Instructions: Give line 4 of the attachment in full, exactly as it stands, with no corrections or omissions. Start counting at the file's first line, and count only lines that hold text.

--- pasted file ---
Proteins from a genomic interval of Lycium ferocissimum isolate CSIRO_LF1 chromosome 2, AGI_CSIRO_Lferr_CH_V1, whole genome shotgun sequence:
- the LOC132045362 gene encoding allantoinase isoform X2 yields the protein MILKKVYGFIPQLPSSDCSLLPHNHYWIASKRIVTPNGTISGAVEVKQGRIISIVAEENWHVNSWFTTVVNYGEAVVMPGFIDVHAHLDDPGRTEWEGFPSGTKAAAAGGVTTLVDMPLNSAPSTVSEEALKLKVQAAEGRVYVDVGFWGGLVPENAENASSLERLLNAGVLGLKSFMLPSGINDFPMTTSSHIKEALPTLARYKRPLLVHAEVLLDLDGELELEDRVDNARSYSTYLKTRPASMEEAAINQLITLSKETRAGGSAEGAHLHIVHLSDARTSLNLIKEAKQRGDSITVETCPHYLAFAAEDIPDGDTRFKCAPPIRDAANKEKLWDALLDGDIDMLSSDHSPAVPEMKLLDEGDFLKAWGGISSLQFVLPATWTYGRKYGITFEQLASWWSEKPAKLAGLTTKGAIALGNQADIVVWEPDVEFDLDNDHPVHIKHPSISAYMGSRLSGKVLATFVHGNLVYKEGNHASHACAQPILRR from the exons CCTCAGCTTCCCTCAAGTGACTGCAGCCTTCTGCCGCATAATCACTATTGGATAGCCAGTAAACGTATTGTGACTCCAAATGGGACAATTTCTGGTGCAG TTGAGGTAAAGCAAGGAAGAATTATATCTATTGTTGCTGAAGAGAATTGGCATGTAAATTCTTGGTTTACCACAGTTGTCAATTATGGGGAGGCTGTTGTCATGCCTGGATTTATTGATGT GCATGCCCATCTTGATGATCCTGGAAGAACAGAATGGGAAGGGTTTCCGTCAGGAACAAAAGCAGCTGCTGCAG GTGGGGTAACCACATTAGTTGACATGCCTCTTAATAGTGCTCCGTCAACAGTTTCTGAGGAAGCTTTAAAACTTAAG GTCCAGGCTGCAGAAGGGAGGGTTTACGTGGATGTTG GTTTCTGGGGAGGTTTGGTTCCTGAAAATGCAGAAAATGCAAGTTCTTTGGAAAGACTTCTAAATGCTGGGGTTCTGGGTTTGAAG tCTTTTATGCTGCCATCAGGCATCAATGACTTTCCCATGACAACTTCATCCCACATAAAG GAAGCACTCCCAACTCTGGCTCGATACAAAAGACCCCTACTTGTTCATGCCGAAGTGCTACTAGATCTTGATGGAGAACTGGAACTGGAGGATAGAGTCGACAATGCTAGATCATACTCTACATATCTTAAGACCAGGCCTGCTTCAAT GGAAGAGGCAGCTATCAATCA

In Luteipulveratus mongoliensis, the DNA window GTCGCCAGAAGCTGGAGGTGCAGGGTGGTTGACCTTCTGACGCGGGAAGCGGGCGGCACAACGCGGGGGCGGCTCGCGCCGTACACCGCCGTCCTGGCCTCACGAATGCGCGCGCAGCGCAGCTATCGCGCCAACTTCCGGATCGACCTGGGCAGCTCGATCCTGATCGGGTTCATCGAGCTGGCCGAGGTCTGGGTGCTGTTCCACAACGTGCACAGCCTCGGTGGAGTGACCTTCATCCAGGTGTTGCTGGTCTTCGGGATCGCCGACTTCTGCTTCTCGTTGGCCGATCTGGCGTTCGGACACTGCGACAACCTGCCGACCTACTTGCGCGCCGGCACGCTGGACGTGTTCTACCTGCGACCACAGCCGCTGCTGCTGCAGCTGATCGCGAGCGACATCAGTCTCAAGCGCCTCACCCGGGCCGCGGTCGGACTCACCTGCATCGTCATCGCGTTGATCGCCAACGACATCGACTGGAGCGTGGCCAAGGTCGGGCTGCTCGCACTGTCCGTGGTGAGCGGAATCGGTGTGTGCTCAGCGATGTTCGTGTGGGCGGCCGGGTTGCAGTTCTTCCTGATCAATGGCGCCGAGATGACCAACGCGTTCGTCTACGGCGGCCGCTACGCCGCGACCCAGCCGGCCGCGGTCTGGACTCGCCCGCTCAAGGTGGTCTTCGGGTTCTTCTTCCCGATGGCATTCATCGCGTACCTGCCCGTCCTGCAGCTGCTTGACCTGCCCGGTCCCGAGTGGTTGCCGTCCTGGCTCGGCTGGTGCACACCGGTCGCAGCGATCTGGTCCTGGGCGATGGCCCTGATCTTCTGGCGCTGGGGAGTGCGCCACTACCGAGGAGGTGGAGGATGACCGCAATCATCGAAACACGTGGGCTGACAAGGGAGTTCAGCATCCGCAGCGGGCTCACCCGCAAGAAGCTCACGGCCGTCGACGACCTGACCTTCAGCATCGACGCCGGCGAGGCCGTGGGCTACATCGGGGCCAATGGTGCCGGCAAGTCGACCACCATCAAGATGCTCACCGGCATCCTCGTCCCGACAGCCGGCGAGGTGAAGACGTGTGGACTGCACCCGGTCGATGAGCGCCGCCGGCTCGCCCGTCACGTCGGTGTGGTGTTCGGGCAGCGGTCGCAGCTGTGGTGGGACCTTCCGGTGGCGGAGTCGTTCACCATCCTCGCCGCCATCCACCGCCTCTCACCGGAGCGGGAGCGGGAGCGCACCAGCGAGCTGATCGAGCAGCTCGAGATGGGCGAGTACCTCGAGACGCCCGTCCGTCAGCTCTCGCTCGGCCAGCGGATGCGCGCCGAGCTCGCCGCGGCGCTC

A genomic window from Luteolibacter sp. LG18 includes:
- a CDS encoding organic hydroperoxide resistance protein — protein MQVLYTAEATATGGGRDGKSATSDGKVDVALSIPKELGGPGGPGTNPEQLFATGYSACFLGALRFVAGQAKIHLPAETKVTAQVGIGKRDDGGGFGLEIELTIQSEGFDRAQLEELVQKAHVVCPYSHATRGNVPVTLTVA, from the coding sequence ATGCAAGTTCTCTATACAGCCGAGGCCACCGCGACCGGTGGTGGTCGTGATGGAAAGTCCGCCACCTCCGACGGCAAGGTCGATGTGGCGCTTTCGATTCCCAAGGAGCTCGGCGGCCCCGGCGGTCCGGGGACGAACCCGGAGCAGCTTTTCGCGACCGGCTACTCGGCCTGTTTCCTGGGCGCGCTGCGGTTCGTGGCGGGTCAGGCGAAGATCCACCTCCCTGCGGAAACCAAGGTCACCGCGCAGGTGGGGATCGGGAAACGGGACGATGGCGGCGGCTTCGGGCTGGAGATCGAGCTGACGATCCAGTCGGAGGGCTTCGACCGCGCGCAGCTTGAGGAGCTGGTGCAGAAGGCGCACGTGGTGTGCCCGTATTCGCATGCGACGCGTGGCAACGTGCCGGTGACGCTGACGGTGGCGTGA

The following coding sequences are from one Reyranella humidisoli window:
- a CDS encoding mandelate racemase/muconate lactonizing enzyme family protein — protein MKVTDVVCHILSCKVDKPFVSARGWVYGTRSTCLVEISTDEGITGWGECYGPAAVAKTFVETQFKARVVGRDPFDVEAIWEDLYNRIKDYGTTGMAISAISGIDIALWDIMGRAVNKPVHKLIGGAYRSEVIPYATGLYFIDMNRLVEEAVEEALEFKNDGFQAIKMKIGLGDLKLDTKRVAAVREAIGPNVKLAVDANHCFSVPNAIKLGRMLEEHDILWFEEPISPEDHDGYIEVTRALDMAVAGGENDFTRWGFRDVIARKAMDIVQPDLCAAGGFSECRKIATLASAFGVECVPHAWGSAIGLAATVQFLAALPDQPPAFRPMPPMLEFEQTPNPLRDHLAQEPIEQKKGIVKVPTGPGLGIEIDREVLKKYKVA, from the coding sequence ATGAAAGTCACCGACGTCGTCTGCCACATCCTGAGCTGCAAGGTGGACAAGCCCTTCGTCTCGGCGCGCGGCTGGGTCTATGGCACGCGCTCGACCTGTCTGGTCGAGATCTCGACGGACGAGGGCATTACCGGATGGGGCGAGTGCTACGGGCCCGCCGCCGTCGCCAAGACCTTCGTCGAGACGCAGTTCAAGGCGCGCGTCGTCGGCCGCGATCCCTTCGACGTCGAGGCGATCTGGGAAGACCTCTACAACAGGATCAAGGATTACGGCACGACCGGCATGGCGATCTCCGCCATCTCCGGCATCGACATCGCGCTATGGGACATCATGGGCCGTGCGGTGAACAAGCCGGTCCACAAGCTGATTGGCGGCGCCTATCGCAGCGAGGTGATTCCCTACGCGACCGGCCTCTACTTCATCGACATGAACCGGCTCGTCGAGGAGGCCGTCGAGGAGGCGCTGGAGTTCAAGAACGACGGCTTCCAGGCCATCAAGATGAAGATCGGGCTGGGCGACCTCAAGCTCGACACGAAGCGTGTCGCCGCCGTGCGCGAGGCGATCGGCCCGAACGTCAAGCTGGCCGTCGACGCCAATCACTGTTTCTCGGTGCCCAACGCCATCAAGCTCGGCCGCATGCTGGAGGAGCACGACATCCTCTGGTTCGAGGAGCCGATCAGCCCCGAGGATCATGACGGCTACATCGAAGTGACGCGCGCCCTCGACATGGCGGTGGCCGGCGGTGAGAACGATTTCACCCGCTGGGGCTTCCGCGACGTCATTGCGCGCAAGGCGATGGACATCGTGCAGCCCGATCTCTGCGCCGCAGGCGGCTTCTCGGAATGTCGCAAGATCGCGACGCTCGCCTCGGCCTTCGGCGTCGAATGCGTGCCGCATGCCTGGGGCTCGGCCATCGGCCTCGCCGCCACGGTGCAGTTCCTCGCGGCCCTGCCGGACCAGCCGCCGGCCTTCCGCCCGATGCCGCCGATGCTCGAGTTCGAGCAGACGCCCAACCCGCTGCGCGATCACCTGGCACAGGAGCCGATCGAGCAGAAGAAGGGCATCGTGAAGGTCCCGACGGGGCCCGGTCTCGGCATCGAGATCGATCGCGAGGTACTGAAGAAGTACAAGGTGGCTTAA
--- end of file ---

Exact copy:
A genomic window from Luteolibacter sp. LG18 includes: